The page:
By Karen Gutierrez
Enquirer staff writer
EDGEWOOD - Dixie Heights High School is on a roll. Enrollment is up 51 students this year, despite Dixie's location in an aging area with little new home construction.
The school has 29 students who pay tuition of $600 a year to attend because they live in other districts.
In addition, 70 young people go to Dixie even though they are assigned to Simon Kenton or Scott, the other two high schools in the Kenton County system. Students are allowed to switch - free of tuition but without bus transportation - under the district's open-enrollment policy.
Dixie Principal Kim Banta is pleased. She has been working hard on customer service, she said, because she wants Dixie to be competitive with nearby Catholic schools. In that spirit, all staff people, including student aides, are required to answer the phone with, "It's a great day at Dixie!"
"It's cute, because you have days when they're looking at you like, 'I don't think this is such a great day,'" said Banta, principal since 2002. Students say Dixie has a welcoming atmosphere. About 6 percent of its population are minorities, which makes it more diverse than many suburban Catholic schools. That probably contributes to the sense of openness, said Emily Clark, who transferred last year from St. Henry District High School in Erlanger.
"Everyone at Catholic schools is just, like, the same," Emily said. At St. Henry, "Everybody knew each other's business. It was harder to fit in."
St. Henry officials say they aren't worried about losing students to Dixie. As the only Catholic high school serving parishes in Boone County, its enrollment is up, too, from 479 students last year to 525 this year.
Dixie's enrollment is 1,219. That includes 30 students who transferred this year from Scott High School alone.
Sports is one reason. Dixie's football team, for instance, finished the regular season Friday with an 8-2 record, compared to 2-8 at both Scott and Simon Kenton.
Emily Kordenbrock, a sophomore, said she transferred from Scott to Dixie in part because she plays softball, and Dixie's team was better.
But she also likes the way students are treated at Dixie, she said. Recently, she almost got an after-school suspension for something she didn't do. She went to Assistant Principal Tom Spritzky for help.
"Instead of just automatically taking the teacher's side, he actually listened to me," Emily said.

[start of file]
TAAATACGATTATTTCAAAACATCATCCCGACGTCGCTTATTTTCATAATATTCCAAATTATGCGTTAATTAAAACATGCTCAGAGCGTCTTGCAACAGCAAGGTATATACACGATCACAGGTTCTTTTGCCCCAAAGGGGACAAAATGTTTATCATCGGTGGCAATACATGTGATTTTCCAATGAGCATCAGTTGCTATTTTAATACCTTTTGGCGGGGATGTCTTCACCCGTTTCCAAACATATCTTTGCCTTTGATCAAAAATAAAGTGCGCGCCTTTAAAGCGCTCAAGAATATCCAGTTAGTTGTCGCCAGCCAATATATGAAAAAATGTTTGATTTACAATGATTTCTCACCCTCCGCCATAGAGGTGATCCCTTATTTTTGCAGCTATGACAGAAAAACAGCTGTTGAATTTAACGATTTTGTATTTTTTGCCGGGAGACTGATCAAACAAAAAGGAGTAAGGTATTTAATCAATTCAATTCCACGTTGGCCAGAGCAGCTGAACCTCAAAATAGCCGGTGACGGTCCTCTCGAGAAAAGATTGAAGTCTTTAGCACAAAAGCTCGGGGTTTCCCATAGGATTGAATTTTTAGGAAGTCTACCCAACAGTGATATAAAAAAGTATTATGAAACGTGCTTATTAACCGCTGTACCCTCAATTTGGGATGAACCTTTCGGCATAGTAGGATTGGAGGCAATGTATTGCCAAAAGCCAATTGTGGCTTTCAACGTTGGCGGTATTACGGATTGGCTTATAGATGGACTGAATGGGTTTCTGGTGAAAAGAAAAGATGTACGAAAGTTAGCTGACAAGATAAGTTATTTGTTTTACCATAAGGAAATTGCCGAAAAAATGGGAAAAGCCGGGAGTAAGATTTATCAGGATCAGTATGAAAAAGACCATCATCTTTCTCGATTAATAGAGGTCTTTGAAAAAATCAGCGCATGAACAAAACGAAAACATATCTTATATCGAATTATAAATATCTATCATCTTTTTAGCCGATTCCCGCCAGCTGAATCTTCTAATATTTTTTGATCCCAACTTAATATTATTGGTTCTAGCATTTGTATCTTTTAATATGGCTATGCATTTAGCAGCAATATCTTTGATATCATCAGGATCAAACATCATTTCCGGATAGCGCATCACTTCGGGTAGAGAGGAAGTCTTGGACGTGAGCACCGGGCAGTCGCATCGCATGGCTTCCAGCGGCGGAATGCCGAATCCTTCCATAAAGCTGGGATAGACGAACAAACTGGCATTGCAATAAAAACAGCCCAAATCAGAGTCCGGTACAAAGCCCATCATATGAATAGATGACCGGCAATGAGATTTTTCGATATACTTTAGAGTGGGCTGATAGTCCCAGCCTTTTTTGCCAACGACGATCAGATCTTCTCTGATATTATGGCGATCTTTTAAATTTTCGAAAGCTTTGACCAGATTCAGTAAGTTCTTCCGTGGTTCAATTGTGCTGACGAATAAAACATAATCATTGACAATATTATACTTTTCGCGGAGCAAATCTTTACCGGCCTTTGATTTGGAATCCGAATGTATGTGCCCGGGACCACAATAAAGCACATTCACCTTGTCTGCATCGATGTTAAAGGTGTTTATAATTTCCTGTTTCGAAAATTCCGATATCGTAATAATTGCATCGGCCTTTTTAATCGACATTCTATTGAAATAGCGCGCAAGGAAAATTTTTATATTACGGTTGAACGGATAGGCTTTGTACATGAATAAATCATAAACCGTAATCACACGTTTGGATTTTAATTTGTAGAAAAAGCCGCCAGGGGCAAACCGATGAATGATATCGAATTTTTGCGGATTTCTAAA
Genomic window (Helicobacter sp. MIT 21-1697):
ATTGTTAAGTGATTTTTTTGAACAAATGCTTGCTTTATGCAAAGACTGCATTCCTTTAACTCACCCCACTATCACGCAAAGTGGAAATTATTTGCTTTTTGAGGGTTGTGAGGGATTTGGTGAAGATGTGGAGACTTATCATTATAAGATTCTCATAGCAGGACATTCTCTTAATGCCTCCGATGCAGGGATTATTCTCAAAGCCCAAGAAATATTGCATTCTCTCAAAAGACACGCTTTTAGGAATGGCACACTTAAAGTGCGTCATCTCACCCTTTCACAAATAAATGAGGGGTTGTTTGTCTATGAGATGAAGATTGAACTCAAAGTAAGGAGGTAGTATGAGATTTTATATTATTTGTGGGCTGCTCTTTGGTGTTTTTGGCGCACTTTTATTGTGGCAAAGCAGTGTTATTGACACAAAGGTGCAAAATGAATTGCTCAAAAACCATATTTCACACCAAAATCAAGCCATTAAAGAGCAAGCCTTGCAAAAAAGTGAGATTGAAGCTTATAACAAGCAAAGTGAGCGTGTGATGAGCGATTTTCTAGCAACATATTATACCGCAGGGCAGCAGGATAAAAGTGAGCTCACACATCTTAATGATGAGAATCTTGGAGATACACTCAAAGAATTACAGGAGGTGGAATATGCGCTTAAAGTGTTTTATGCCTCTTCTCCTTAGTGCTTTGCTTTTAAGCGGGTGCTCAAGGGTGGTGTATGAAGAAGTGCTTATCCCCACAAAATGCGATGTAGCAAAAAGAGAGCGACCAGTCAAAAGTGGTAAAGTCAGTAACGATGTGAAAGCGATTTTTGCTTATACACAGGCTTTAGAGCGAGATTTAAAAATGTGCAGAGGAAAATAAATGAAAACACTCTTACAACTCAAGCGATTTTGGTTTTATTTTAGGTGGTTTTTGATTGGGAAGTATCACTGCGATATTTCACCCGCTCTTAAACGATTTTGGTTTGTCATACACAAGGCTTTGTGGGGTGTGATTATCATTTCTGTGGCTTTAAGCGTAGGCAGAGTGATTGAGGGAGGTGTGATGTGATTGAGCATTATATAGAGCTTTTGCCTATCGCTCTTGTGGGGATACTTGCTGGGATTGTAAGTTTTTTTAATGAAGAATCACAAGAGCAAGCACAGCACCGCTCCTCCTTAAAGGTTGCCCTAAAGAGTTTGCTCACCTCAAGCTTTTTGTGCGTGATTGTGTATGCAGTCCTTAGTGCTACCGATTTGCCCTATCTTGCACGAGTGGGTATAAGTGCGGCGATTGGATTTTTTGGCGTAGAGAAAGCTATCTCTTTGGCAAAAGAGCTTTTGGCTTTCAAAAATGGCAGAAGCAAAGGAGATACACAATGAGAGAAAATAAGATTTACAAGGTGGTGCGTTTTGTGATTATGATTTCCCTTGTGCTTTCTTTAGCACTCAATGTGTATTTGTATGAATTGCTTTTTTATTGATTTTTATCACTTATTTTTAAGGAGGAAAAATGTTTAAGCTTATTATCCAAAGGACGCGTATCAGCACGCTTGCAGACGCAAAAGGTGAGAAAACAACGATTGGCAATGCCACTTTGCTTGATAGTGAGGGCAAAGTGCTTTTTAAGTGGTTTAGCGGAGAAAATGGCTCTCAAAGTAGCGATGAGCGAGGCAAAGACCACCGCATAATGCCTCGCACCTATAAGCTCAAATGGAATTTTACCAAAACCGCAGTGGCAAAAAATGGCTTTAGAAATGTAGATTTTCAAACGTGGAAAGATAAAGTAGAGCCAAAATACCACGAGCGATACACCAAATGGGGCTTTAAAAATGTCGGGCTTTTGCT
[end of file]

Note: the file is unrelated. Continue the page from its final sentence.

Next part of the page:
With Spritzky's support, she went back to the teachers. "They were more understanding when I told them what had happened," she said.
Spritzky is also the football coach at Dixie. His caring manner motivates the team but also helps the school as a whole, Banta said.
Kenton County allows transfers among its three high schools because students sometimes just need a fresh start, Deputy Superintendent Tim Hanner said.
In addition, they like following their middle-school friends into high school, and Kenton has several middles that feed into more than one high. Thus, groups of friends tend to end up at the same high school even if they live in different neighborhoods.
The principals at Scott and Simon Kenton said they don't mind the friendly competition. Over time, transfers tend to even out among the schools, as students follow friends or seek out specific academic opportunities.
Scott's enrollment is about the same as last year, but it jumped by about 90 students the year before that, Principal Clay Dawson said.
Simon Kenton, in fast-growing Independence, has gained about 265 students over five years.
Hanner praised the spirit of collaboration among the three high school principals, who meet regularly to share ways they can improve.
In addition, the district is looking closely at every school's sports and extracurricular programs to see where weaknesses may lie, Hanner said. The sports feeder programs at middle and elementary schools are part of that review.
"If a student is telling us they're choosing to go to this high school because of this sports program, we need to talk to them and find out why that is," Hanner said.
Election paranoia running rampant
Final push: Get voters excited
A survival guide to voting in Ohio (PDF file, 12k)
Rallies, caravans, calls: Voting day must be near
Bin Laden tape fodder in presidential contest
Electoral College 'tied,' too
Contract officer warned against Halliburton deal
Cheney to woo Aloha State
Gore gets lei before VP does
On the streets, door to door, citizens rally for school issues
Direct mail still potent for candidates
Remember my name!
Voters anxious for election
Some candidates endorse Ky. importing drugs from Canada
Getting out all the votes
Lakeside Park candidates oppose possibility of merger
Parties seek gains Tuesday in Ky.'s divided legislature
Amendment won't be last word, foes say
Voters turn to Bible for ballot guidance
Senate campaign comes down to barbs over Ten Commandments
Election 2004 section
TOP LOCAL HEADLINES
Police seek 3 men suspected in break-in, assault
National Guard tries new ways to entice recruits
As DNA backlog clears, Ohio police get leads in 210 cases
Pregnant smokers studied
Woman shot in sister's Price Hill apt. dies
Ethical concerns focus on eye surgery
Local news briefs
Boone aims to keep road from slipping into river
Family that kickboxes together stays together
Property value, tax soar
Pa. firm to design bridge linking Louisville, Indiana
Private prison not fined over violations, paper says
Northern Kentucky news briefs
Schools hope to keep gains while cutting staff
Staff-trimming always painful
'It's a great day at Dixie' and enrollment proves it
It took a village to free her
Loveland rolls back property tax 1 mill
Townships, I-71 corridor may get business recruiter
Bob Patterson, former CCD English teacher
Realty firm co-founder Thomas Duffy
Mary LaVelle keeper of keys at church
Richard K. Fritsche, 84, model maker
Crowley: GOP forfeits high ground in Senate race
Bronson: Guide to Iraq
Catwalk's not for cats